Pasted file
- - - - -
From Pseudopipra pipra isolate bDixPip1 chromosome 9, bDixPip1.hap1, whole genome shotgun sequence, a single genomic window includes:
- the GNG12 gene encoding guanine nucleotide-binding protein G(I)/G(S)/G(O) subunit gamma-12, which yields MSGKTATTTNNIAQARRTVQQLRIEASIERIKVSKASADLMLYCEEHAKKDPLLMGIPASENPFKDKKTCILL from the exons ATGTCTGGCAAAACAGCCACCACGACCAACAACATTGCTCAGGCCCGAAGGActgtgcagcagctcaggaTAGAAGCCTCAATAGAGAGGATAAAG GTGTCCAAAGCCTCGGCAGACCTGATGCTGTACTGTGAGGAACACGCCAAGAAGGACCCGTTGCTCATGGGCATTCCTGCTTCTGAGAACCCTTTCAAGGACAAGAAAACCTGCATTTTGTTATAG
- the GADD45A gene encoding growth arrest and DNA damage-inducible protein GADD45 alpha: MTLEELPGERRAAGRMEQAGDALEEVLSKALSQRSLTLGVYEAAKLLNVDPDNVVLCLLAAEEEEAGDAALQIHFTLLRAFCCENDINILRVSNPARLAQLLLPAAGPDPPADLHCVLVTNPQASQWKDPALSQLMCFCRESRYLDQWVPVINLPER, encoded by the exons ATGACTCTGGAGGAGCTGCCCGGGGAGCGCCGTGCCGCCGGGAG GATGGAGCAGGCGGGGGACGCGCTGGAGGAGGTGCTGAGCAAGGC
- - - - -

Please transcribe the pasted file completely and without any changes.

From Pseudopipra pipra isolate bDixPip1 chromosome 9, bDixPip1.hap1, whole genome shotgun sequence, a single genomic window includes:
- the GNG12 gene encoding guanine nucleotide-binding protein G(I)/G(S)/G(O) subunit gamma-12, which yields MSGKTATTTNNIAQARRTVQQLRIEASIERIKVSKASADLMLYCEEHAKKDPLLMGIPASENPFKDKKTCILL from the exons ATGTCTGGCAAAACAGCCACCACGACCAACAACATTGCTCAGGCCCGAAGGActgtgcagcagctcaggaTAGAAGCCTCAATAGAGAGGATAAAG GTGTCCAAAGCCTCGGCAGACCTGATGCTGTACTGTGAGGAACACGCCAAGAAGGACCCGTTGCTCATGGGCATTCCTGCTTCTGAGAACCCTTTCAAGGACAAGAAAACCTGCATTTTGTTATAG
- the GADD45A gene encoding growth arrest and DNA damage-inducible protein GADD45 alpha: MTLEELPGERRAAGRMEQAGDALEEVLSKALSQRSLTLGVYEAAKLLNVDPDNVVLCLLAAEEEEAGDAALQIHFTLLRAFCCENDINILRVSNPARLAQLLLPAAGPDPPADLHCVLVTNPQASQWKDPALSQLMCFCRESRYLDQWVPVINLPER, encoded by the exons ATGACTCTGGAGGAGCTGCCCGGGGAGCGCCGTGCCGCCGGGAG GATGGAGCAGGCGGGGGACGCGCTGGAGGAGGTGCTGAGCAAGGC